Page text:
It's that this lie that they're being told by society that parenting is one thing - and when parenting is something completely different - that's what makes them unhappy.
You know, people ask me a lot, well, can you be pro-life and be feminist? Can you be conservative and be feminist? And I think that yeah, maybe personally you can be those things. But I think if you're advocating for legislation, or if you're fighting to limit other women's rights, then you can't really call yourself a feminist.
At the end of the day, though, the entire basis for consent laws doesn't make sense. We're not old enough to decide if we don't want a baby, but we are old enough to have one?
I'm really aware of how feminism and feminist rhetoric has been appropriated by the right.
I think my biggest career mistake has been taking on too much.
And I think this is kind of - I think it's related to the Internet world, where you're always multitasking and you have a million windows open and you feel like you can do a lot at the same time.
People seem to think, because of the way that the media has appropriated third-wave feminism or young feminism, that all young feminists are about is like pole dancing and girls gone wild and how empowering it is. Like they'll start calling anything feminist.
Sex for pleasure, for fun, or even for building relationships is completely absent from our national conversation. Yet taking the joy out of sexuality is a surefire way to ensure not that young women won't have sex, but rather that they'll have it without pleasure.
I certainly wouldn't be writing books if it hadn't been for the feminist blogosphere, and I think that's a really amazing thing.
I think motherhood has made issues all feel much more urgent than they did before. So it didn't necessarily change how I feel about certain things - it just fired me up to be even more active on behalf of my daughter.
I do think that more people are feminists than they realize.
Small blogs are starting up big campaigns.
I think people resist feminism because they're scared.
I think for women, they're scared of being picked on or of being called out.
When are we going to realize that hating other women - no matter how much money they have or how far they've fallen - is just as bad for ourselves as it is for anyone else?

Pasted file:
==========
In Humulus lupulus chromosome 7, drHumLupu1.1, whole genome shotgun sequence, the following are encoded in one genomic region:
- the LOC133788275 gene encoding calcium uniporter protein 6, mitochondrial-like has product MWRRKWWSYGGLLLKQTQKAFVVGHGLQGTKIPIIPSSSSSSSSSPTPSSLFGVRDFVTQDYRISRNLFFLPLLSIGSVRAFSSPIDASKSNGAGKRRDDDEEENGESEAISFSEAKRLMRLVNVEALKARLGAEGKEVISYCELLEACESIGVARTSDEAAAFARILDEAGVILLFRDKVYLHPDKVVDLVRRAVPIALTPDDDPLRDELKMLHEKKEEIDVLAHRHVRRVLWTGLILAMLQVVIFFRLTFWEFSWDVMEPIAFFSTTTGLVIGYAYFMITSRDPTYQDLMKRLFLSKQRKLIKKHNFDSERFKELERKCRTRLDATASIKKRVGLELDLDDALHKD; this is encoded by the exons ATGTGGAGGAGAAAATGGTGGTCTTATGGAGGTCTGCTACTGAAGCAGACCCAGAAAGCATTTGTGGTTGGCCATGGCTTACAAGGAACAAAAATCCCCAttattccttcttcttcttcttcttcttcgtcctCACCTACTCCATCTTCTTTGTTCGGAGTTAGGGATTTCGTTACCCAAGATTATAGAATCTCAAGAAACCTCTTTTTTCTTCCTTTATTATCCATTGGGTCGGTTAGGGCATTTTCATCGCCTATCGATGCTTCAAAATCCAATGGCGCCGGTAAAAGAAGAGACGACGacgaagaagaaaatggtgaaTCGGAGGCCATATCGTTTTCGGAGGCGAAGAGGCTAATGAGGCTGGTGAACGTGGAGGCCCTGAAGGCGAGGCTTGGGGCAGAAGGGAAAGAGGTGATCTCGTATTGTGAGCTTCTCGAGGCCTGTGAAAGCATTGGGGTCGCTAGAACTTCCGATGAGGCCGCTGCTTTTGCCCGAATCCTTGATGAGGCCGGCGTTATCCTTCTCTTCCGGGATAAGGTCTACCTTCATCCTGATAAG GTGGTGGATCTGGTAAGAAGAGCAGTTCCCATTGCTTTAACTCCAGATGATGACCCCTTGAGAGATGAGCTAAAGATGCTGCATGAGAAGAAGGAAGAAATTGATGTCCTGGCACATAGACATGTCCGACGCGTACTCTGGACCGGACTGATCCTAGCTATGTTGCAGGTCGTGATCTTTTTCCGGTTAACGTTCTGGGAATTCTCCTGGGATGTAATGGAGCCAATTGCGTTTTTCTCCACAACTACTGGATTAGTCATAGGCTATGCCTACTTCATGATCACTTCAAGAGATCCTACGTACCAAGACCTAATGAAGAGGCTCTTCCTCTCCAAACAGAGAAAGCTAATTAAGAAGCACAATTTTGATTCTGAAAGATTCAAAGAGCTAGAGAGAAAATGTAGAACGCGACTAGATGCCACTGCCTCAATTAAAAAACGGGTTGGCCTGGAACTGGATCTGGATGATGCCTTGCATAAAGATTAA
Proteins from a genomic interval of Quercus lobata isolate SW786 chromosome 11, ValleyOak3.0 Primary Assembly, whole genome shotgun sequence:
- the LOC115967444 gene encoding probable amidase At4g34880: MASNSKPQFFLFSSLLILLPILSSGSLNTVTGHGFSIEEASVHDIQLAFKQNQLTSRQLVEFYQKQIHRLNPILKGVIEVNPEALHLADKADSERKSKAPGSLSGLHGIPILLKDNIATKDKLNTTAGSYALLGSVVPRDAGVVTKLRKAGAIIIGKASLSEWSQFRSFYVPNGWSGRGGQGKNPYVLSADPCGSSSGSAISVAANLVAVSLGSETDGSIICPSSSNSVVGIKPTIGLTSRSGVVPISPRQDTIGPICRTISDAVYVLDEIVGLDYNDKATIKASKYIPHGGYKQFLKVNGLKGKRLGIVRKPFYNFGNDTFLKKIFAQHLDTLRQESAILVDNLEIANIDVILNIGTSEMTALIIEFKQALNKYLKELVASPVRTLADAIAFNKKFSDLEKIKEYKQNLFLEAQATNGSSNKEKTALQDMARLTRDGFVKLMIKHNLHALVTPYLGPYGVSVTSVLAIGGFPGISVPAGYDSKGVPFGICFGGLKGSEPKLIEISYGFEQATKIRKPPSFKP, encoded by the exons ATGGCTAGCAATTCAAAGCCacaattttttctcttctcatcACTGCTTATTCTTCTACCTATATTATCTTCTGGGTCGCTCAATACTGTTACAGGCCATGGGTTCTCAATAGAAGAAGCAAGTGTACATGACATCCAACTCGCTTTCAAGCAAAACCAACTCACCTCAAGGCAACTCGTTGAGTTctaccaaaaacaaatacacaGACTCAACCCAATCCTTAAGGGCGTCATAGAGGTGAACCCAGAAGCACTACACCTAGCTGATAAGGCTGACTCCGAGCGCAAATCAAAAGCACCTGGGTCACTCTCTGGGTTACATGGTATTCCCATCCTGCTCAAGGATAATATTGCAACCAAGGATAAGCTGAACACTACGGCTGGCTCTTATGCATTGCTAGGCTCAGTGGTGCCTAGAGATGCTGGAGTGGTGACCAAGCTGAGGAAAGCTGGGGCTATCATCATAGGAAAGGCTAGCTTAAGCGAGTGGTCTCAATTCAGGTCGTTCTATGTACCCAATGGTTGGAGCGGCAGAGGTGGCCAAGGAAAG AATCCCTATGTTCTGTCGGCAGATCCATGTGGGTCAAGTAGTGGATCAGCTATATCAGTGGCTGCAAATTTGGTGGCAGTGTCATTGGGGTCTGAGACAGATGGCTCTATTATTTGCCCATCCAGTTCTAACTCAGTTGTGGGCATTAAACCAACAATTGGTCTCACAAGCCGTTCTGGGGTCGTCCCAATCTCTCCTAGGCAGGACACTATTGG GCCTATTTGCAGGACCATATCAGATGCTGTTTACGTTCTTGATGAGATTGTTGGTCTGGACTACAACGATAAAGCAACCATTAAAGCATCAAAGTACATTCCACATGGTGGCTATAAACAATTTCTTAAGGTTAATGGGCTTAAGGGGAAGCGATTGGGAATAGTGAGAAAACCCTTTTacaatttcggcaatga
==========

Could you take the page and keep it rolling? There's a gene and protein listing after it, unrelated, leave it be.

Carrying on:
I saw an article where the manager of the Pussycat Dolls, which is kind of this like striptease band, girl band, said, oh well, the girls are totally third-wave feminist. This is what third-wave feminism is about. Like you don't get to use that word. You don't get to say that something is feminist as a way to sell back sexism to women, as a way to further consumerist ideas.
I always go with the dictionary definition of feminism, which is just social, political and economic equality for women. And that's kind of a strategic thing on my part, because I think that it's the hardest definition to argue with. You know, who doesn't want that? Everyone wants equality for women.
Because there's no accountability on line in the same way there is in real life, all of a sudden you can say like, yeah, I hate women; I want to kill women. And you can say that online, and not only will you find a place to say it, but you'll find a place to say it where people are like, yeah, me too.
Now, should we treat women as independent agents, responsible for themselves? Of course. But being responsible has nothing to do with being raped. Women don’t get raped because they were drinking or took drugs. Women do not get raped because they weren’t careful enough. Women get raped because someone raped them.
Women do not get raped because they weren’t careful enough.
Women get raped because someone raped them.